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[i]On Nov. 10, something apparently hit the school bus-sized orbiter. It could have been one of the many pieces in a growing field of "space junk." It could have been a meteoroid. Space debris often leaves pings and dents in satellites and even the space shuttle, and aging satellites decay over time. But a collision that actually creates new pieces of debris is more rare.
"When I heard this, I was shocked," said Jim Russell, a Hampton University professor who was the project lead for HALOE. "This is very unexpected. That's not normal decay."
Nicholas L. Johnson, chief scientist for NASA's Orbital Debris Program, said it remains unclear what happened to UARS. Four pieces bigger than 4 inches in diameter — roughly the size of a trackable piece of space junk — were sent into orbit, but it is unclear how large those pieces are.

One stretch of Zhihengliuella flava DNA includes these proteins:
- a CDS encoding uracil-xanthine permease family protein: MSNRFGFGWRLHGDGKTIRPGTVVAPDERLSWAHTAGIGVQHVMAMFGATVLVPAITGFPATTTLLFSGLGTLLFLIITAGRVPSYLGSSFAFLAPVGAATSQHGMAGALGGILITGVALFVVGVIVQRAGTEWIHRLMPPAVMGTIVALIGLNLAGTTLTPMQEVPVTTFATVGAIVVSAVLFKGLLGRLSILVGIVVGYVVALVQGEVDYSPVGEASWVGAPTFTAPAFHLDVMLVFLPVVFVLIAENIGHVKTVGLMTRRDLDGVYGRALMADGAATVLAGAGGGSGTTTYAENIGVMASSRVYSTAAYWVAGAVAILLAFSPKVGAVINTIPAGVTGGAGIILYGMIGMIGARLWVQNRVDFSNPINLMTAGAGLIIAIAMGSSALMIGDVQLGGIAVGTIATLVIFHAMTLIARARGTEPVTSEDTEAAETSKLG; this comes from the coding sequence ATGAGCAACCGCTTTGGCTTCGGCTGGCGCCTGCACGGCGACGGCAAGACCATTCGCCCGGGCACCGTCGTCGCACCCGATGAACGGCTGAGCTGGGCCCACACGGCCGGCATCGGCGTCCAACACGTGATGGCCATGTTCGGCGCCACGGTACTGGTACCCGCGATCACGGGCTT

A collision from a meteoroid or another piece of debris is the best hypothesis, Johnson said. The core of the spacecraft appears to still be intact...
Two of the "large" pieces that broke off UARS have apparently already burned up in the atmosphere, Johnson said. The other two pieces will likely do the same.
What remains of the craft's core will continue to orbit for some time — barring another collision.[/i]
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